What it is: Pop quiz. Bears don't hibernate -- true or false? If you said false, you've been Bluf'd, along with 64% of the other players to whom Blufr asked this question. Blufr is a simple but fairly addictive trivia game born out of Answers.com as a way to promote the wealth of data available at the free, ad-supported online dictionary and encyclopedia service.
It goes like this: Log on to Blufr.com, pick any random fact, and click on the "way!" button if you agree or the "no way!" button if you know the fact is dead wrong. Blufr will tell you how you fared, along with the percentage of people who were fooled by the fact as well as links to Answers.com info on the subject. And if you keep playing, you'll notice your Blufr score go up or down. (The site lists top scores for all the Ken Jennings wannabes out there.)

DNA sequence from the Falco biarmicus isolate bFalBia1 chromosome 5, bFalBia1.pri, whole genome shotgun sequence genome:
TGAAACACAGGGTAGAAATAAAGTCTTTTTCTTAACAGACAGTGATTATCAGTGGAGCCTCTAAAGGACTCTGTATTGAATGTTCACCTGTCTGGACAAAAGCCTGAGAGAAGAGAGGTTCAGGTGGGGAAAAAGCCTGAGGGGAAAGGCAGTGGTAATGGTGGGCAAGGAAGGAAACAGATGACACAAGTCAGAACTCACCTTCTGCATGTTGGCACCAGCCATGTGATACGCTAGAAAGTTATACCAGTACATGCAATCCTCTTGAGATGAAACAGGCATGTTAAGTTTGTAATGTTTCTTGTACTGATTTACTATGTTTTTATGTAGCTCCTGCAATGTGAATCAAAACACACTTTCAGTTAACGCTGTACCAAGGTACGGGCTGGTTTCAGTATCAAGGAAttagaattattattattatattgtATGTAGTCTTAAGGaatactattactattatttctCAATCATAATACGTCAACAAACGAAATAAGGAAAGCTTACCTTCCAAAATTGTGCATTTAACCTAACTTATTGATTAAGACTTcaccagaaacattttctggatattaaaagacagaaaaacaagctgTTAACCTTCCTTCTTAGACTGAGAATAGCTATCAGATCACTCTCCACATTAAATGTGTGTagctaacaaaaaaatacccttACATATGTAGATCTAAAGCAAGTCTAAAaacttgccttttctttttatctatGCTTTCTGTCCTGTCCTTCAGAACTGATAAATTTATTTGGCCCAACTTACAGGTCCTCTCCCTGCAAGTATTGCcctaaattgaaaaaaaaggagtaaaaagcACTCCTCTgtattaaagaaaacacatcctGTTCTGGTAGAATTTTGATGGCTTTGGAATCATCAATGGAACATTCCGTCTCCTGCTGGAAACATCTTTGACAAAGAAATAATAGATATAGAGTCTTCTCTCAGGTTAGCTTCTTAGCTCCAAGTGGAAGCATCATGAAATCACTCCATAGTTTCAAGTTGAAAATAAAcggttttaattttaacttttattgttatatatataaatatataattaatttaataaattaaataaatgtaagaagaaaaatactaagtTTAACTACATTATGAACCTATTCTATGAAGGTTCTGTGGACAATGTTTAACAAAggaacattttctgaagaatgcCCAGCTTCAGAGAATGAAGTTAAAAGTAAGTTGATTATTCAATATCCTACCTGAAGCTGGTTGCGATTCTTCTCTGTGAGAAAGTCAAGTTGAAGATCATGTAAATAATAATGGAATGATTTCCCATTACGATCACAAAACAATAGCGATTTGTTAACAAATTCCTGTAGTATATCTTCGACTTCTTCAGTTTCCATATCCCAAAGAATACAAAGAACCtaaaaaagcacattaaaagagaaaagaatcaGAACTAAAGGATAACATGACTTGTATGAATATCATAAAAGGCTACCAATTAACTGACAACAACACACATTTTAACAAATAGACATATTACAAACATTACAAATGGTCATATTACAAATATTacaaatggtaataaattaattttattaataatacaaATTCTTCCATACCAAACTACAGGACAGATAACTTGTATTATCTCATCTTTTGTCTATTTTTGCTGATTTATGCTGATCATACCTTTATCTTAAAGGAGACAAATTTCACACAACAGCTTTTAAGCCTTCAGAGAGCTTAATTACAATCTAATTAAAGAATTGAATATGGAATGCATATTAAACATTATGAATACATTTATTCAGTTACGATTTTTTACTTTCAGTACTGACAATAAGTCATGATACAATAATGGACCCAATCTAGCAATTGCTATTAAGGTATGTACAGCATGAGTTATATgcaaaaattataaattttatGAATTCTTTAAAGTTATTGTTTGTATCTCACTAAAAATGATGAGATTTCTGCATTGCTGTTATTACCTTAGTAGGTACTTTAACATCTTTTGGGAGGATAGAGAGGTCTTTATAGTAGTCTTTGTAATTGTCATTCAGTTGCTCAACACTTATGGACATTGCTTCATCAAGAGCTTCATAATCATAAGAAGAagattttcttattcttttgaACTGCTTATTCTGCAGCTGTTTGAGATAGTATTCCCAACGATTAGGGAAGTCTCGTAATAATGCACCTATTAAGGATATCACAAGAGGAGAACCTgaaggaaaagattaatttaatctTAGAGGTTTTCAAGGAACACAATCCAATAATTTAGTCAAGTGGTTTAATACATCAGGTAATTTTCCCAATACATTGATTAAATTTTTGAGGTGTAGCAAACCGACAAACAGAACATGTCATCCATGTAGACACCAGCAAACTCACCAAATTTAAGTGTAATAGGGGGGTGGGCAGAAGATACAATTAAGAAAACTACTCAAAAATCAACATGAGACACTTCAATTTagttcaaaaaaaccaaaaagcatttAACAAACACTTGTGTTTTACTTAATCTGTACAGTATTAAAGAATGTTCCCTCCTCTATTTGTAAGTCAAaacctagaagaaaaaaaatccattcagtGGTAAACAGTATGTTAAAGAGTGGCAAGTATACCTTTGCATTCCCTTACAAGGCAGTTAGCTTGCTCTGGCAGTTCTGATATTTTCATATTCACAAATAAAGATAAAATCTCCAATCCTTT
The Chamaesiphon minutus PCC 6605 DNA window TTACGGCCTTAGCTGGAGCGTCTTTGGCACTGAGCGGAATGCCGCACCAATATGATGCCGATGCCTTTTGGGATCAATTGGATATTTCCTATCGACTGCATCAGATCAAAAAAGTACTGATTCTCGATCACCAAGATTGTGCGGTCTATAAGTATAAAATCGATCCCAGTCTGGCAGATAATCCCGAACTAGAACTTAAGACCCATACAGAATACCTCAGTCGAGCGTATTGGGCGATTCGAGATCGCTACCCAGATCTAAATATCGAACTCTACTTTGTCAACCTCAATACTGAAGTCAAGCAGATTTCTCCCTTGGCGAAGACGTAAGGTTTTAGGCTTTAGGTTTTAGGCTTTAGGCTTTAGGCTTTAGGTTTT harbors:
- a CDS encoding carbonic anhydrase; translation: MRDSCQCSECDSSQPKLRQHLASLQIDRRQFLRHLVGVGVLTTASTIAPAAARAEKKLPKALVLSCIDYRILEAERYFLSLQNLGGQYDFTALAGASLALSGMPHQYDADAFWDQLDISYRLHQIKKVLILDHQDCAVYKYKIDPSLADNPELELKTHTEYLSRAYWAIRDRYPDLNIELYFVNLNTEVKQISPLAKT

The social aspect: Like any good Web 2.0 company, Blufr lets users add bookmarks to their Yahoo or Google accounts and embed mini Blufr games into their MySpace profiles or web pages. Not surprisingly, Blufr has its own MySpace page that says it's a 23-year-old female living in Brooklyn, N.Y. In reality, Answers.com is a 58-person company based in Jerusalem and New York.
What's next: To reach Answers.com's target audience of young, tech-savvy students, Blufr is set to kick off a major mobile-marketing initiative through its agency, Earthquake Media, using Free 411 (another former ). Users of the ad-supported directory-assistance service will be sent Blufr trivia along with a phone listing. After answering the Blufr, users can send it along to a friend-kind of a mobile-viral model.